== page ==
What is sudden stratospheric warming?

The current cold snap in Britain is soon set to come to an end, with the frost, freezing fog and sub-zero temperatures of recent days giving way to milder conditions as bands of high pressure return.

But the rapid westerly winds currently roaring above the Arctic could be about to slow down, The Times reports, potentially opening up the possibility of their switching direction and turning easterly.

That eventuality, should it arise, could in turn open the door to a new “Beast from the East” bringing heavy snow or even blizzards to the British Isles in February, recalling the bitter winter storm that slammed the UK in early March 2018 and caused 17 fatalities.

According to the Met Office, any weakening of those westerly winds, known collectively as the Polar Night Jet, over the North Pole occurs when natural weather patterns or disturbances lower in the atmosphere disrupt their flow and cause the jet to “break just like waves on the beach”.

When that happens, “cold air then descends very rapidly in the polar vortex and this causes the temperature in the stratosphere to rise very rapidly, as much as 50­C over only a few days”.

This phenomenon is known as sudden stratospheric warming (SSW) and typically takes place “between 10km and 50km above the Earth’s surface”, meaning we do not notice the warming effect on the ground.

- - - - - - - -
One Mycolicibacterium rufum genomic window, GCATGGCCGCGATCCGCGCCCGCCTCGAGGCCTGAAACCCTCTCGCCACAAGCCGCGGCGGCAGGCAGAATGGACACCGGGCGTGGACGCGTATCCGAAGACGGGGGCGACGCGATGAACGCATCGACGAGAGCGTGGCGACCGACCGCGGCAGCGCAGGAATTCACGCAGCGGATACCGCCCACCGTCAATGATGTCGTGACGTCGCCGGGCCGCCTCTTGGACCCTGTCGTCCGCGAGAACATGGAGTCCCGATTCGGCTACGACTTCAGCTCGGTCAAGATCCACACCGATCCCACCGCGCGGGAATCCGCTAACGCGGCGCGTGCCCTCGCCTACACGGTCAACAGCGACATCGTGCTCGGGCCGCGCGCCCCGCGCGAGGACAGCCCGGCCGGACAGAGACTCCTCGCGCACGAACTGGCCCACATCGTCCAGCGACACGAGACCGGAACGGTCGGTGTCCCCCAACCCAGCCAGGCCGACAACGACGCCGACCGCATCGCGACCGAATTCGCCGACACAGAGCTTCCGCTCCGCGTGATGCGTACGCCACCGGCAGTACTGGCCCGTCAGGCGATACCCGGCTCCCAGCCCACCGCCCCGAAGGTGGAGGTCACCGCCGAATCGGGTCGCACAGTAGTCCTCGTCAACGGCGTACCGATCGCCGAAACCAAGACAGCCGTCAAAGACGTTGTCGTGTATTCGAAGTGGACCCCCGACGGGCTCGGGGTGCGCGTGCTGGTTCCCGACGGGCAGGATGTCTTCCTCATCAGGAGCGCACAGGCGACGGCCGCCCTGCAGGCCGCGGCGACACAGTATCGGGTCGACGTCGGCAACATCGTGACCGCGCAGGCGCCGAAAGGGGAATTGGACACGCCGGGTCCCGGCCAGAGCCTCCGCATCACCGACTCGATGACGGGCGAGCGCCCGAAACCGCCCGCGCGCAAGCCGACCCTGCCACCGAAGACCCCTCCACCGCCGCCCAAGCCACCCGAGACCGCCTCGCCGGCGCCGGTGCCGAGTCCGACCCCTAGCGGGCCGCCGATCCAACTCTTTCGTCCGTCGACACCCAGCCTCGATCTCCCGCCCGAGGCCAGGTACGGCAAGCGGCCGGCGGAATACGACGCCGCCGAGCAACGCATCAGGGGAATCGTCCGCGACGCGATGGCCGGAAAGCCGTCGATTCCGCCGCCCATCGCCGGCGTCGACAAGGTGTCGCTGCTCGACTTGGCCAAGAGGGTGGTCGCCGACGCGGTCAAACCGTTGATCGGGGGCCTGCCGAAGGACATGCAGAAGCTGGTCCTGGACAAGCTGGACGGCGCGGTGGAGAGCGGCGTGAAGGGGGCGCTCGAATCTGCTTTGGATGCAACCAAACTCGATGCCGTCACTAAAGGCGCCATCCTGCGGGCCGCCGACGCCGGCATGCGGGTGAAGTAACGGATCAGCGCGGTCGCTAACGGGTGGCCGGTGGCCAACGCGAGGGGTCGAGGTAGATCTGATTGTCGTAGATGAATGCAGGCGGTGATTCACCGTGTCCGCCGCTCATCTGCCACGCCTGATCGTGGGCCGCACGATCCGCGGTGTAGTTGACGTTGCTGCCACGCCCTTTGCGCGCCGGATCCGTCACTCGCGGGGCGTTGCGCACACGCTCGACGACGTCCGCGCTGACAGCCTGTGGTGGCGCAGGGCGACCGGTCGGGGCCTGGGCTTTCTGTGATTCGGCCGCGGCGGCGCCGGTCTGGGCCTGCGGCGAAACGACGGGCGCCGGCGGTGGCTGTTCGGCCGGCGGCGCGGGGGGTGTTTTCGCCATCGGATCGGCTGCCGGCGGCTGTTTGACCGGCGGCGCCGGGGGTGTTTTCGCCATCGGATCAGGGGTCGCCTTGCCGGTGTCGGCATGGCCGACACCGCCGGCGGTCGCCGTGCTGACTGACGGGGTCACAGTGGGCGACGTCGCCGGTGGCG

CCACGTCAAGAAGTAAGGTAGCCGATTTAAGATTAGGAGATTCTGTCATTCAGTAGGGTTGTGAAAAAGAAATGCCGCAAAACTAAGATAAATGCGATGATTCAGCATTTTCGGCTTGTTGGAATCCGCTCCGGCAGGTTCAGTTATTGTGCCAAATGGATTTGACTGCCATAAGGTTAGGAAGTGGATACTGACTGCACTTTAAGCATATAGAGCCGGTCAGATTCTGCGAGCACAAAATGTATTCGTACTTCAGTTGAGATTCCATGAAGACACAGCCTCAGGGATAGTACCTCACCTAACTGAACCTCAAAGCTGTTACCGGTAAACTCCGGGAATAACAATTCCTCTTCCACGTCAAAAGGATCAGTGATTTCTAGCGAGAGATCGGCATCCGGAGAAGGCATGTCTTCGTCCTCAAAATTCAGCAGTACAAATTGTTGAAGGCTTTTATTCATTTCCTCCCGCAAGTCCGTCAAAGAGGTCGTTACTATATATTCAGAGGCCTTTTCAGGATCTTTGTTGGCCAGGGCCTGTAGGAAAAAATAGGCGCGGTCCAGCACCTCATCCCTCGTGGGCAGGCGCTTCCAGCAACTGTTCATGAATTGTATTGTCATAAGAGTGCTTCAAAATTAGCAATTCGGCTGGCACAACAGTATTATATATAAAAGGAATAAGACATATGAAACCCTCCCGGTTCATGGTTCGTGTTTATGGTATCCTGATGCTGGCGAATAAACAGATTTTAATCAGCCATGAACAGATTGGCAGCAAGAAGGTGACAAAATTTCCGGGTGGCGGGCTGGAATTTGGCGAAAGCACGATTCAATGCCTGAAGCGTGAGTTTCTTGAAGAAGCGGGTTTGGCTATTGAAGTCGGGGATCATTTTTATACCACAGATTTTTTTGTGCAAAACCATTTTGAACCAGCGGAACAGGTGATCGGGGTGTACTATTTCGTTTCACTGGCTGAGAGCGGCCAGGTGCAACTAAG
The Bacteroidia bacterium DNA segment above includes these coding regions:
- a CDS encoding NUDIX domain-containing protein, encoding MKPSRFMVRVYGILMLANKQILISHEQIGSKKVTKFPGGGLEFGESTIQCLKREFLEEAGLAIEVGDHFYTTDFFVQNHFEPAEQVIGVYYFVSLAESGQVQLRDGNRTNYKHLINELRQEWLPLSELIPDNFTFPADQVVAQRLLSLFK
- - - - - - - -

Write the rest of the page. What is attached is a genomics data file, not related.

The forecaster continues: “As the cold air from high up in the stratosphere disperses, it can affect the shape of the jet stream as the cold air sinks from the stratosphere into the troposphere.

“It is this change in the jet stream that causes our weather to change.”

If the jet stream “snakes”, large areas of blocking high pressure can form over the North Atlantic and Scandinavia, condemning northern Europe to a long period of cold, dry weather while the south of the continent remains mild.

The good news is that the interval of several weeks between the sudden stratospheric warming taking place and its beginning to impact our weather is long enough that it can be reliably tracked with satellites, according to the Met Office.

The forecaster also stresses that this process does not necessarily take place every year and does not always affect our weather when it does, although the prospect of it occurring next month leaves spring feeling a very long way away.

Despite some excitable early forecasts, there is currently some doubt as to whether the Arctic will actually experience SSW in February.

Met Office weatherman Alex Deakins said on Monday: “The chances of a sudden stratospheric warming is currently 20 or 25 per cent.

“The most likely scenario at this stage is for the polar vortex to weaken, but computer models show an SSW is at least a possibility.”

Dr Amy Butler, an atmospheric scientist at the US National Oceanic and Atmospheric Administration, meanwhile wrote on Twitter: “Latest forecasts suggest a major SSW is off the table for now. Just not getting the amplitude of planetary wave breaking that you typically see before a complete reversal of the polar vortex winds.

“Still, will be interesting to see how things evolve in Feb!”